'Grey's Anatomy' Features Rare Disease on Three-Episode Series

PHOTO Television medical dramas, like Greys Anatomy, can play such a crucial role featuring these diseases with such a large audience.

In a multi-episode arc on "Grey's Anatomy," actor Scott Foley plays a von Hippel-Lindau (VHL) patient, diagnosed with a dangerous adrenal tumor.

Doctors at the ABC show's fictional hospital, Seattle Grace, know that the tumor needs to be removed, as it can cause sudden bursts of adrenaline at random intervals, leading to panic attacks, racing heart beats, high blood pressure, heart attack or stroke. But the patient has maxed out his insurance.

"Something we've wanted to do on 'Grey's' is portray someone living with a chronic disease instead of dying from one," Dr. Zoanne Clack, co-executive producer of "Grey's Anatomy," wrote in an e-mail to ABC News. "We wanted to show that a patient living with chronic disease can be just as full of life, just as 'normal' as someone who doesn't live with one, but obviously has different issues and concerns."

So far, Joyce Graff, executive director of the VHL Family Alliance, is pleased with the portrayal of the rare disease.

"It's an interesting premise, and so far has been presented in an accurate and fair way," said Graff. "I like how they're giving us time to get to know this guy and really like him."

Patients and advocacy groups say it can be difficult to gain awareness for rare diseases, and television medical dramas can play an important role in teaching the public about them.

According to the National Organization for Rare Disorders (NORD), a rare disease is one that affects fewer than 200,000 Americans at any one time.

There are between 6,000 and 7,000 rare diseases that, together, affect from 25 to 30 million Americans.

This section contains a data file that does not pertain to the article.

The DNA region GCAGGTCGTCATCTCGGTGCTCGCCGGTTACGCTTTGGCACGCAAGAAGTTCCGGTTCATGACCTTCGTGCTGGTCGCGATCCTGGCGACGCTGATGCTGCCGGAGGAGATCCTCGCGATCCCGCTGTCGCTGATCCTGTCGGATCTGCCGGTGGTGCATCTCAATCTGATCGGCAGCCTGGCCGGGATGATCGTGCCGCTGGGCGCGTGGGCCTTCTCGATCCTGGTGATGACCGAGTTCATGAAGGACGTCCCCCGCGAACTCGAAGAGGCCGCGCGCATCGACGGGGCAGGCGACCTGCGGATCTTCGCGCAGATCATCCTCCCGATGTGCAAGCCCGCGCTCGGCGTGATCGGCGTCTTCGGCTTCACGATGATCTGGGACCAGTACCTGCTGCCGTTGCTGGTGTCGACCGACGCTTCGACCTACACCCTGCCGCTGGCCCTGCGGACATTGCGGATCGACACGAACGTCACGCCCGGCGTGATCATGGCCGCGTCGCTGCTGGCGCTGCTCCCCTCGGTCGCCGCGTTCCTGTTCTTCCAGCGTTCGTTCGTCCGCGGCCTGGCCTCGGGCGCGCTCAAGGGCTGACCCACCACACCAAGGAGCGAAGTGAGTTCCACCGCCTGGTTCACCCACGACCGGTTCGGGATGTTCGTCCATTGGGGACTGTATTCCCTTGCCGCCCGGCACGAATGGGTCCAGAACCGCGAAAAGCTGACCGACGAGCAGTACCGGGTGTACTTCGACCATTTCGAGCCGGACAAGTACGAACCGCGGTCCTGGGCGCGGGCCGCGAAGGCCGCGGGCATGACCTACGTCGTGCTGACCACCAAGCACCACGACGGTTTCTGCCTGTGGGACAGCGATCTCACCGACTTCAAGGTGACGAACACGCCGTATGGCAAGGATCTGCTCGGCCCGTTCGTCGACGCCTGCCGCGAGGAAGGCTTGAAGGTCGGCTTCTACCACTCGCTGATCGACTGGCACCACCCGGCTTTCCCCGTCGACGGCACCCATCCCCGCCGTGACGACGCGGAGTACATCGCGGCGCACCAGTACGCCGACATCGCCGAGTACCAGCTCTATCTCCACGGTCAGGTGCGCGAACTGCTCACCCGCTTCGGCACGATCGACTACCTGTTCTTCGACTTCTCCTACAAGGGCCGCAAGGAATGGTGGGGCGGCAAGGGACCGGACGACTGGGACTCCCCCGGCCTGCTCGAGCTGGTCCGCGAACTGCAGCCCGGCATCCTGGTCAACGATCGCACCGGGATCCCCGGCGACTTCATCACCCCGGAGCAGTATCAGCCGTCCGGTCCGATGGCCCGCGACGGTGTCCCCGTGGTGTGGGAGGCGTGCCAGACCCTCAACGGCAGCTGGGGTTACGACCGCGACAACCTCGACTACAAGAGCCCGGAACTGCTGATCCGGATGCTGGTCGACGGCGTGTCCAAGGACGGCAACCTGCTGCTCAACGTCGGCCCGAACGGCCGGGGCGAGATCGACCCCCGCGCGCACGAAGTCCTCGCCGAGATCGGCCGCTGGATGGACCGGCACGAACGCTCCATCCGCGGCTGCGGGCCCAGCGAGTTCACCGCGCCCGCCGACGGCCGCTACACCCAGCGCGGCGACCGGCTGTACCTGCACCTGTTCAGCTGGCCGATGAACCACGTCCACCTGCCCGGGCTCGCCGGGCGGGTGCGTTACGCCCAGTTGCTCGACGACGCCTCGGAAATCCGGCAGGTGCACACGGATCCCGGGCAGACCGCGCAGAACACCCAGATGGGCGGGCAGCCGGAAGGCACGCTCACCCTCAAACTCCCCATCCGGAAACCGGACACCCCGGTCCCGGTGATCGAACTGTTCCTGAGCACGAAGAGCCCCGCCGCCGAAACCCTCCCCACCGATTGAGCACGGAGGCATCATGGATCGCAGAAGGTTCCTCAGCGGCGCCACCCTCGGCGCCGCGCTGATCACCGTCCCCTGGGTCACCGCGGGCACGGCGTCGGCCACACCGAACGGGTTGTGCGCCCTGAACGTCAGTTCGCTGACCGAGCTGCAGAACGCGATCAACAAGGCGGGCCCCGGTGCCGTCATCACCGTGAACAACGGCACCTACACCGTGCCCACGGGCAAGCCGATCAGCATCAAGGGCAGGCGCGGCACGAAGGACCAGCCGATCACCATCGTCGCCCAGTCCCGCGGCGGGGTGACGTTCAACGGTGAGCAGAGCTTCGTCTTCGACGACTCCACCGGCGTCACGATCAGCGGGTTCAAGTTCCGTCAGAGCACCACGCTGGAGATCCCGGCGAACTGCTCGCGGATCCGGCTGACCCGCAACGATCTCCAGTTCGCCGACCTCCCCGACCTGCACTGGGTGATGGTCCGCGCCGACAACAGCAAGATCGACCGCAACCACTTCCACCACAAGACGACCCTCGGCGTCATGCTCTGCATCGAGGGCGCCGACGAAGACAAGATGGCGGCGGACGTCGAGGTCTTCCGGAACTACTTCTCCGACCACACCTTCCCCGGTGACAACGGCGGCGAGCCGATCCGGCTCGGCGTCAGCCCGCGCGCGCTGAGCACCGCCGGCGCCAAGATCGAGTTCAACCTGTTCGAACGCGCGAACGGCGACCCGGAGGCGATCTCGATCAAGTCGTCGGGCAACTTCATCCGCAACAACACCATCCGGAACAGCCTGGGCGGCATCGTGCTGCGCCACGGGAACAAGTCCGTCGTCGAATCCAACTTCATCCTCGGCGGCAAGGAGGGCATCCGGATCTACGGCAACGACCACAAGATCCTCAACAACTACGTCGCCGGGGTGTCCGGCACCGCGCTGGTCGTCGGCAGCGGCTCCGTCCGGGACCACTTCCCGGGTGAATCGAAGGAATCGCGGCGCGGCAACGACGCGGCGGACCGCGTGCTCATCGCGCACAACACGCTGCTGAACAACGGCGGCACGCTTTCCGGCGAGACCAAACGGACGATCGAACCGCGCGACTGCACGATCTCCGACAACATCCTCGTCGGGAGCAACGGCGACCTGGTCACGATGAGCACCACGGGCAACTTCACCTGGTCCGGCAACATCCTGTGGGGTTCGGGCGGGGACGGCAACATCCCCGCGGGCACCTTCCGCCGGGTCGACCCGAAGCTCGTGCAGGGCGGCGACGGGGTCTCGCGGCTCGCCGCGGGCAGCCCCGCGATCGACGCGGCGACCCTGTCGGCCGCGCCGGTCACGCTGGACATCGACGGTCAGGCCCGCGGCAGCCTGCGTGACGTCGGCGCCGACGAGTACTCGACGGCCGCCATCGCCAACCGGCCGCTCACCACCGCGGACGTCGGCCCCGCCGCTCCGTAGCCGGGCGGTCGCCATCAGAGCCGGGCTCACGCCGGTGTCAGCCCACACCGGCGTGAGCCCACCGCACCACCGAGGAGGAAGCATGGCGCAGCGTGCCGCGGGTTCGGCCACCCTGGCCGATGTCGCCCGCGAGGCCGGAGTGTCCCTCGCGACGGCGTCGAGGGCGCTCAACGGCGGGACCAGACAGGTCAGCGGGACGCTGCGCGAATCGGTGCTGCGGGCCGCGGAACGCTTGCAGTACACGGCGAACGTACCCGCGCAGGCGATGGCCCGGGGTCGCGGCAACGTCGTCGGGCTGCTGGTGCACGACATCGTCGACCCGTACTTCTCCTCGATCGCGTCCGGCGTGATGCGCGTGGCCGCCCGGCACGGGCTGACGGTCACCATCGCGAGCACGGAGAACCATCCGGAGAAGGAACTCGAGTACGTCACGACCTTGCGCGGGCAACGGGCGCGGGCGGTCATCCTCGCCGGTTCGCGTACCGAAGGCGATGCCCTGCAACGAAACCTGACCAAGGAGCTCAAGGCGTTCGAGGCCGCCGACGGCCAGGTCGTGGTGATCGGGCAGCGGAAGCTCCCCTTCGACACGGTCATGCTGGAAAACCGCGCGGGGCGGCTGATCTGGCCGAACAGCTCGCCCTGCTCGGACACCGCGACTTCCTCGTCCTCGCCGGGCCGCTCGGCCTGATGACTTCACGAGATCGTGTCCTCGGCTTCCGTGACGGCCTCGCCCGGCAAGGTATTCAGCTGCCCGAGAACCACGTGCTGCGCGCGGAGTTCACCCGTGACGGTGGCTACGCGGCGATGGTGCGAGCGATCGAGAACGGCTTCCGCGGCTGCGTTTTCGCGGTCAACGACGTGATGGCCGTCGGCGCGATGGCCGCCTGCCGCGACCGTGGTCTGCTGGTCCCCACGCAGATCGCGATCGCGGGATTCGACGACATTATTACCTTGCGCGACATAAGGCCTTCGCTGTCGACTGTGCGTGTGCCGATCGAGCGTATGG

VHL, the condition featured on "Grey's Anatomy," is a genetic cancer condition that causes tumors in areas of the body that are rich in blood vessels, such as the eye, kidney, pancreas and spinal cord.

About one in 32,000 people in the world have been diagnosed with the disease. Twenty percent of those cases are new mutations, while 80 percent are children of parents who also had VHL. Most VHL patients will have symptoms of the disease in their teens and 20s.

Rare Disease on TV

While Graff, of the VHL Family Alliance, has never pitched a television show, Clack, of "Grey's Anatomy," said that the idea is not totally out of the question.

"It's a case-by-case basis," said Clack. "In general, the storylines are based completely on the writers' research and stories that will benefit our characters. As part of that research, we are interested in real stories from real people.

"While we don't solicit pitches, we contact groups for further information on current stories," Clack added.

Beth Smith, a 32-year-old mother of three living with VHL, is a real-life VHL patient.

"I like when VHL is featured on TV shows and in the news," said Smith, who currently has three tumors on her brain, one on her pancreas and one on her kidney. "We need all the positive publicity we can get to raise awareness and money for the disease."

At the beginning of each season, Clack said that producers gather up interesting real-life medical cases and diseases. As the real-life doctor in the background of the television show, Clack said she has studied many conditions that doctors will read about but never see in their lifetimes.

"VHL is one of those syndromes," said Clack. "We thought it would be interesting to have a long-term arc with someone who was going through it."

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